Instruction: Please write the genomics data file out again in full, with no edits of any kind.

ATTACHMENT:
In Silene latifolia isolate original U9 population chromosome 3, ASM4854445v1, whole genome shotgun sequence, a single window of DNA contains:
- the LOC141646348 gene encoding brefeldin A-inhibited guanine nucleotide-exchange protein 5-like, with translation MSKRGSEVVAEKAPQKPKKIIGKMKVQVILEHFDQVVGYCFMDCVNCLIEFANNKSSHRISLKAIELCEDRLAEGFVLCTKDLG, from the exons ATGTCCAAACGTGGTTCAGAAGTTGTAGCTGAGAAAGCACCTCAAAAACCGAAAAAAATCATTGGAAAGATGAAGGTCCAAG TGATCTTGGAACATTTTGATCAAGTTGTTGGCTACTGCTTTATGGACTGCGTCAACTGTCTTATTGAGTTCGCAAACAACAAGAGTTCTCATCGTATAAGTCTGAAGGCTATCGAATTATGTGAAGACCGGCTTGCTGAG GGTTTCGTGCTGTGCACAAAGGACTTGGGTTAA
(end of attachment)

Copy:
In Silene latifolia isolate original U9 population chromosome 3, ASM4854445v1, whole genome shotgun sequence, a single window of DNA contains:
- the LOC141646348 gene encoding brefeldin A-inhibited guanine nucleotide-exchange protein 5-like, with translation MSKRGSEVVAEKAPQKPKKIIGKMKVQVILEHFDQVVGYCFMDCVNCLIEFANNKSSHRISLKAIELCEDRLAEGFVLCTKDLG, from the exons ATGTCCAAACGTGGTTCAGAAGTTGTAGCTGAGAAAGCACCTCAAAAACCGAAAAAAATCATTGGAAAGATGAAGGTCCAAG TGATCTTGGAACATTTTGATCAAGTTGTTGGCTACTGCTTTATGGACTGCGTCAACTGTCTTATTGAGTTCGCAAACAACAAGAGTTCTCATCGTATAAGTCTGAAGGCTATCGAATTATGTGAAGACCGGCTTGCTGAG GGTTTCGTGCTGTGCACAAAGGACTTGGGTTAA